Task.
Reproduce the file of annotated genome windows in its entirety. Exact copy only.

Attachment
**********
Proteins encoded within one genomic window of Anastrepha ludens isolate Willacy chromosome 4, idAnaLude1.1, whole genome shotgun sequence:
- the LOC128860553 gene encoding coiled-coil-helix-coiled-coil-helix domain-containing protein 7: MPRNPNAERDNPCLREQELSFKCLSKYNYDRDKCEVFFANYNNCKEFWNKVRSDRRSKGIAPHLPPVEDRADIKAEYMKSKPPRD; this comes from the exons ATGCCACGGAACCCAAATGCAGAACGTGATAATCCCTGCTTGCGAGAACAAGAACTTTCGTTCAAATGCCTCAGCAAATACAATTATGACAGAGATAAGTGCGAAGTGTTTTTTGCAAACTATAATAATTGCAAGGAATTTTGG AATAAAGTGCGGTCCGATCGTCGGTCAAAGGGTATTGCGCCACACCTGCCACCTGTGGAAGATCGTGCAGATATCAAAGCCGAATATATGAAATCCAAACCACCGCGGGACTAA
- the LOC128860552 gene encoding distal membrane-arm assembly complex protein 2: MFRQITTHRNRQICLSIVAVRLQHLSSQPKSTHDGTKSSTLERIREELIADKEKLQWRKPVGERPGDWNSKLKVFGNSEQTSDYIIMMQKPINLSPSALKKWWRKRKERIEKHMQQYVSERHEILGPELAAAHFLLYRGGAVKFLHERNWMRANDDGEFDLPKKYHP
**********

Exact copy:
Proteins encoded within one genomic window of Anastrepha ludens isolate Willacy chromosome 4, idAnaLude1.1, whole genome shotgun sequence:
- the LOC128860553 gene encoding coiled-coil-helix-coiled-coil-helix domain-containing protein 7: MPRNPNAERDNPCLREQELSFKCLSKYNYDRDKCEVFFANYNNCKEFWNKVRSDRRSKGIAPHLPPVEDRADIKAEYMKSKPPRD; this comes from the exons ATGCCACGGAACCCAAATGCAGAACGTGATAATCCCTGCTTGCGAGAACAAGAACTTTCGTTCAAATGCCTCAGCAAATACAATTATGACAGAGATAAGTGCGAAGTGTTTTTTGCAAACTATAATAATTGCAAGGAATTTTGG AATAAAGTGCGGTCCGATCGTCGGTCAAAGGGTATTGCGCCACACCTGCCACCTGTGGAAGATCGTGCAGATATCAAAGCCGAATATATGAAATCCAAACCACCGCGGGACTAA
- the LOC128860552 gene encoding distal membrane-arm assembly complex protein 2: MFRQITTHRNRQICLSIVAVRLQHLSSQPKSTHDGTKSSTLERIREELIADKEKLQWRKPVGERPGDWNSKLKVFGNSEQTSDYIIMMQKPINLSPSALKKWWRKRKERIEKHMQQYVSERHEILGPELAAAHFLLYRGGAVKFLHERNWMRANDDGEFDLPKKYHP